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One Portland Protester Tried to Reenact That Pepsi Ad & It Went About as You’d Expect



It’s been a whirlwind of a week for Pepsi, what with their tone-deaf ad, having to apologize for said ad, and the flood of think pieces and tear-downs we saw in between. But we’re not done yet. This ad is the resistance-co-opting gift that keeps on giving.

According to the Oregonian, Portland protesters have been banned from City Council meetings. Only a few people–”mainly city employees and a handful of journalists”–were even allowed in the building where the meetings take place for much of yesterday afternoon. One protester, though, managed to show up to the meeting with a goal of connecting with the city’s mayor.

And as Kendall Jenner taught us this week, there’s no division that a can of Pepsi can’t bridge, right? Surely, if it works in a terrible commercial, it’ll work in life?

Carlos Enrique started by telling the council members that he sees them being berated by constituents, hearing a lot of anger directed at them, but then they end up not listening to the protesters, saying “I’m signing the ordinance anyway.”

Enrique told them, “What I realized is that the language of resistance has not been properly translated.”

At which point, he approached the council, took a can of Pepsi out of his pocket, and put it in front of the mayor. And, shockingly (to no one), this man did not have the same experience as Kendall Jenner.


Mayor Wheeler got visibly nervous and stammered, “Whoa, whoa, whoa. Not a good move. Don’t do that again, okay? Not a smart move.” Enrique had another can in his pocket that he tried to open and cheers the mayor with, in a Jenneresque symbol of ultimate understanding and bonding. Two security guards took Enrique away before he could establish true peace through soda.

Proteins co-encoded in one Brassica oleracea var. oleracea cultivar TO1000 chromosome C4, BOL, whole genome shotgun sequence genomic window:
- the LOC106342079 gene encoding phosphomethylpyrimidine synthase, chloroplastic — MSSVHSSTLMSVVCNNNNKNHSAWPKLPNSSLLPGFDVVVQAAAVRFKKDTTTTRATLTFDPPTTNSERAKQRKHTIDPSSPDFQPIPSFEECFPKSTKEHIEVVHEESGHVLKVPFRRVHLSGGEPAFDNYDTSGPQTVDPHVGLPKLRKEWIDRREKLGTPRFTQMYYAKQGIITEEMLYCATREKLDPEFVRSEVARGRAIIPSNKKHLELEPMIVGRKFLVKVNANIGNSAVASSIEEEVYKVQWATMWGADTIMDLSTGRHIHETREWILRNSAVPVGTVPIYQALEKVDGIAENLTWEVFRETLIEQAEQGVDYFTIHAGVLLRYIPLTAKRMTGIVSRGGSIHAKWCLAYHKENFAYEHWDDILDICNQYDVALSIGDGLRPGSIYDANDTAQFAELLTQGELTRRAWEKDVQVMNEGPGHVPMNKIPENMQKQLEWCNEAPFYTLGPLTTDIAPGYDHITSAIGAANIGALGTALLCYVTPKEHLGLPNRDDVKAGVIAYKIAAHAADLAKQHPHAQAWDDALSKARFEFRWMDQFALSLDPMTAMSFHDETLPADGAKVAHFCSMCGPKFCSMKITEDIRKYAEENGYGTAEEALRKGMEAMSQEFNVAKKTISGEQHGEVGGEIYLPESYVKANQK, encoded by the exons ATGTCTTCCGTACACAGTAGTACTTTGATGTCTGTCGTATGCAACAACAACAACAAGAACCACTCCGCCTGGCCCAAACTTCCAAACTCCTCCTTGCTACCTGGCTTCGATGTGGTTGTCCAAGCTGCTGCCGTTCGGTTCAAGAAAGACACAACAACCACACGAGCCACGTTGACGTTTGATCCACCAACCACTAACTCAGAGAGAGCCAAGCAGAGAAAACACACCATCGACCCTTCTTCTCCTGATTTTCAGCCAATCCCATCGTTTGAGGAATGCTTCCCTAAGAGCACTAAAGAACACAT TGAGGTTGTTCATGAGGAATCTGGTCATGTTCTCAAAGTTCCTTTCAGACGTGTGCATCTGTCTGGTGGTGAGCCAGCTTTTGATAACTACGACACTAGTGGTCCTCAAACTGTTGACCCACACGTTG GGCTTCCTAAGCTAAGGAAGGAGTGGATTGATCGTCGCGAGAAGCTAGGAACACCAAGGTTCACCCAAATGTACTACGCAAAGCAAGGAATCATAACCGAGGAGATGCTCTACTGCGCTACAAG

So, ultimately, reenacting the Pepsi ad didn’t result in the violence many suspected it would. That probably has more to do with the contained setting, rather than the act itself. (The mayor even makes the off-putting comment that if this had happened in Boston, where Enrique claimed to be from, “that would have ended differently.”)

The act did seem to be about as effective as Jenner’s, though. Which is to say, not at all. Was there a point to it? Is it commentary on the pointlessness of trying to voice dissent to a group of political leaders who are only going to ignore your efforts anyway? Or was it just an attempt at topical, empty cuteness? Was this re-enactment any less cringeworthy than the original?

Whether for the very real risk of a violent reaction or just realizing there might not be a more pointless homage possible, let this be a lesson we probably didn’t need: don’t do this.

If you’d like to watch the exchange, it starts around the 1:51:00 mark.

(via HuffPo, image: screengrab)

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Vivian Kane (she/her) has a lot of opinions about a lot of things. Born in San Francisco and radicalized in Los Angeles, she now lives in Kansas City, Missouri with her husband Brock Wilbur and too many cats.